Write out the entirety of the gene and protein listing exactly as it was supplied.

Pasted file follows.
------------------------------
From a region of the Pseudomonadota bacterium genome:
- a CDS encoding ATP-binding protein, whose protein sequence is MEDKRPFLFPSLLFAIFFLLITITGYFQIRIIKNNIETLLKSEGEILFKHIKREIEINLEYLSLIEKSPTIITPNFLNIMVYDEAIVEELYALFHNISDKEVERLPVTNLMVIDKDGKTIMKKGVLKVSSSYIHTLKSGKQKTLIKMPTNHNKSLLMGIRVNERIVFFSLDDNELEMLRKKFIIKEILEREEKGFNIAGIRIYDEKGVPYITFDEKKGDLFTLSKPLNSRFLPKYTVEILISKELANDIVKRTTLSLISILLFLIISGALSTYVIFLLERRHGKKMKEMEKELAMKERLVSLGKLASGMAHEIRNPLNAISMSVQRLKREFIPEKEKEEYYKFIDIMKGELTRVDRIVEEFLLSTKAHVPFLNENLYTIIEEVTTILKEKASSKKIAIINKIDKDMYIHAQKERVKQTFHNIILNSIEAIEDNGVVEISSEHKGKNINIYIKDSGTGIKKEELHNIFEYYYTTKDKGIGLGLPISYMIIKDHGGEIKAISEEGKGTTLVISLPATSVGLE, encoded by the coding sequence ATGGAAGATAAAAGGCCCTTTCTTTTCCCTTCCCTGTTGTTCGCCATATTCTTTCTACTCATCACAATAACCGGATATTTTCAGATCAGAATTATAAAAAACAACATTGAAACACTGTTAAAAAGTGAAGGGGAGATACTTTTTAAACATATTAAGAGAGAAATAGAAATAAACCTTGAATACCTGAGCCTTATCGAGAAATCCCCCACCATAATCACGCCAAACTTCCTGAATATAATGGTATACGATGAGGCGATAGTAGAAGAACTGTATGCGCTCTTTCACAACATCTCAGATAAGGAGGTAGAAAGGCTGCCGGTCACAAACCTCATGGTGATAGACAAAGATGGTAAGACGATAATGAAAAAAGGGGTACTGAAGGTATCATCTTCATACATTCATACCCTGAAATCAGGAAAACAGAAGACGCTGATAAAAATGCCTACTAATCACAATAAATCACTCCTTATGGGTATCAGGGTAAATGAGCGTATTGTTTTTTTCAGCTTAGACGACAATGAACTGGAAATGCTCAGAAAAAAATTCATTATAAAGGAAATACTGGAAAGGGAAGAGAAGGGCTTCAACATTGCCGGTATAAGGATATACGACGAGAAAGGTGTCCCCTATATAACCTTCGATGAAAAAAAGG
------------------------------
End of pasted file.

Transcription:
From a region of the Pseudomonadota bacterium genome:
- a CDS encoding ATP-binding protein, whose protein sequence is MEDKRPFLFPSLLFAIFFLLITITGYFQIRIIKNNIETLLKSEGEILFKHIKREIEINLEYLSLIEKSPTIITPNFLNIMVYDEAIVEELYALFHNISDKEVERLPVTNLMVIDKDGKTIMKKGVLKVSSSYIHTLKSGKQKTLIKMPTNHNKSLLMGIRVNERIVFFSLDDNELEMLRKKFIIKEILEREEKGFNIAGIRIYDEKGVPYITFDEKKGDLFTLSKPLNSRFLPKYTVEILISKELANDIVKRTTLSLISILLFLIISGALSTYVIFLLERRHGKKMKEMEKELAMKERLVSLGKLASGMAHEIRNPLNAISMSVQRLKREFIPEKEKEEYYKFIDIMKGELTRVDRIVEEFLLSTKAHVPFLNENLYTIIEEVTTILKEKASSKKIAIINKIDKDMYIHAQKERVKQTFHNIILNSIEAIEDNGVVEISSEHKGKNINIYIKDSGTGIKKEELHNIFEYYYTTKDKGIGLGLPISYMIIKDHGGEIKAISEEGKGTTLVISLPATSVGLE, encoded by the coding sequence ATGGAAGATAAAAGGCCCTTTCTTTTCCCTTCCCTGTTGTTCGCCATATTCTTTCTACTCATCACAATAACCGGATATTTTCAGATCAGAATTATAAAAAACAACATTGAAACACTGTTAAAAAGTGAAGGGGAGATACTTTTTAAACATATTAAGAGAGAAATAGAAATAAACCTTGAATACCTGAGCCTTATCGAGAAATCCCCCACCATAATCACGCCAAACTTCCTGAATATAATGGTATACGATGAGGCGATAGTAGAAGAACTGTATGCGCTCTTTCACAACATCTCAGATAAGGAGGTAGAAAGGCTGCCGGTCACAAACCTCATGGTGATAGACAAAGATGGTAAGACGATAATGAAAAAAGGGGTACTGAAGGTATCATCTTCATACATTCATACCCTGAAATCAGGAAAACAGAAGACGCTGATAAAAATGCCTACTAATCACAATAAATCACTCCTTATGGGTATCAGGGTAAATGAGCGTATTGTTTTTTTCAGCTTAGACGACAATGAACTGGAAATGCTCAGAAAAAAATTCATTATAAAGGAAATACTGGAAAGGGAAGAGAAGGGCTTCAACATTGCCGGTATAAGGATATACGACGAGAAAGGTGTCCCCTATATAACCTTCGATGAAAAAAAGG